Sometimes while working on a real estate contract, Betsy Gorman will drop a quick email to her partner for details. On occasion she’ll also send one of her kids across the street for paperwork. Sometimes her partner fills in for her, and often she fills in for her partner, reports The Washington Post.
â€œShe jokingly referred to me as her retirement plan,â€ said Betsy Gorman. All that makes perfect sense when you realize her partner is also her mother, Bette Gorman, who has practiced real estate for 43 years in Northern Virginia.
With real estateâ€™s competitiveness and falloff the last three years, both appreciate having a familial bond and a partner who can be trusted completely. â€œWe donâ€™t have her clients or my clients; theyâ€™re our clients,â€ said Bette Gorman, whose voice still carries a slight southern accent. â€œIt really has worked out beautifully.â€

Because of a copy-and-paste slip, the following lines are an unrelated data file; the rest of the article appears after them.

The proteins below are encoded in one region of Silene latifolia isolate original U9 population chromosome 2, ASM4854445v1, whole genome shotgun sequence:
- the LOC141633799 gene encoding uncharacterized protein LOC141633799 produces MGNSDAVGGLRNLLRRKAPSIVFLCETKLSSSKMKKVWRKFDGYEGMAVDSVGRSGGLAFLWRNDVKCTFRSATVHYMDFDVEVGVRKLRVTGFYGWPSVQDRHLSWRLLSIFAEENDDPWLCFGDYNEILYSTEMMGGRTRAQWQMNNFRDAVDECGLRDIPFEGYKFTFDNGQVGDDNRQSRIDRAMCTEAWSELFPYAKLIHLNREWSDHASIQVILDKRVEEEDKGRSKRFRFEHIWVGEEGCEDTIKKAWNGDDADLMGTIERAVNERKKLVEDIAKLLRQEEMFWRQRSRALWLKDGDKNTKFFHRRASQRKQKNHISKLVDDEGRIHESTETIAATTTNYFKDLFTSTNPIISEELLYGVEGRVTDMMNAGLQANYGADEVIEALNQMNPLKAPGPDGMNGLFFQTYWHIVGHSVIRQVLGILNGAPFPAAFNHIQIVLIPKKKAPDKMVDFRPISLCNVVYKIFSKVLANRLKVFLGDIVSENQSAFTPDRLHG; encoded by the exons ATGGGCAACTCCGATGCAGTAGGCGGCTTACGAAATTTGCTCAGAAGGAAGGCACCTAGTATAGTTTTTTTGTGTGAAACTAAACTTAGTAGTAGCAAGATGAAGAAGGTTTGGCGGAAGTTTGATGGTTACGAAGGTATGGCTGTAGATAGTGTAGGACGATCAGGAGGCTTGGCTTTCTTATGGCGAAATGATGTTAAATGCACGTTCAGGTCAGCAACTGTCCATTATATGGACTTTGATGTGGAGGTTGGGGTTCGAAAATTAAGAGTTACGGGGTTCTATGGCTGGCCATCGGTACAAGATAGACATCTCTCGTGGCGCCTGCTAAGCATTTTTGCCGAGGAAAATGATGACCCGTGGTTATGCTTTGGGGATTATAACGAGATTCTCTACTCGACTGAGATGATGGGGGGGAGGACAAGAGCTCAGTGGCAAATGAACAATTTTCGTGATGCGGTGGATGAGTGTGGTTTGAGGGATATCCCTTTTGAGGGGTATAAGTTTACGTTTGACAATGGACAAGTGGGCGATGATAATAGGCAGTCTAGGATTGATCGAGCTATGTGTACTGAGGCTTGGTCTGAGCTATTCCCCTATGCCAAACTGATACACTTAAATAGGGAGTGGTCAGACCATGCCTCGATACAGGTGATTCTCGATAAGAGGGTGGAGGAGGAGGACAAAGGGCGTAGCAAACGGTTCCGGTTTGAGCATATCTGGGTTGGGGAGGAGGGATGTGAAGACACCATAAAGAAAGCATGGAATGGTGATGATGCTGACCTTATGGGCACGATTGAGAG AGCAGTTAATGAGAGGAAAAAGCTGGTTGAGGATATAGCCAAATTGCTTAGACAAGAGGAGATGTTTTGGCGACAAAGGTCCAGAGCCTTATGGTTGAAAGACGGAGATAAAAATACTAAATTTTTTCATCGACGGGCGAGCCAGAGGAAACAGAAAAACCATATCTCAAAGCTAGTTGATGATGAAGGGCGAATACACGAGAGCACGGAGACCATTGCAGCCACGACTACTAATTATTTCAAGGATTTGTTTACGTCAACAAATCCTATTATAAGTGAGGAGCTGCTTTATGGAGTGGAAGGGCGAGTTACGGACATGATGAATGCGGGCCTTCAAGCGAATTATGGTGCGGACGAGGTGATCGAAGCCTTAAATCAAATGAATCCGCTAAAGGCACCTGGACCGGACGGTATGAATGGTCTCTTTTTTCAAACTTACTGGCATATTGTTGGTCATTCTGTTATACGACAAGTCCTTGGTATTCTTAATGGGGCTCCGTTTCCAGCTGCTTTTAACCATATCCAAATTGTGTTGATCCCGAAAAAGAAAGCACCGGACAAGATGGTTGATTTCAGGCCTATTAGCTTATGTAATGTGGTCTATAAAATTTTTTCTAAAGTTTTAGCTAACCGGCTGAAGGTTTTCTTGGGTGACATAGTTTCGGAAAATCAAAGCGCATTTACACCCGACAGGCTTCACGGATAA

A few minutes later in a separate interview, Betsy concurs. â€œNow itâ€™s like weâ€™re the same person. Weâ€™re interchangeable really. We communicate 100 times a day and we share everything. We think the same way.â€
Though she has no statistics, Nell Merlino, chief executive of Count Me In, which offers training and support for women in business, said she noticed anecdotally that the trend is picking up. â€œWomen who had mothers who were entrepreneurs are further along in what it takes.â€
Merlino said she believes the collaboration works many ways â€” mothers with established businesses inviting in daughters who have new skills to advance the company; daughters debuting a business and asking Mom to join; and the two starting one together.
Photo by Casey Serin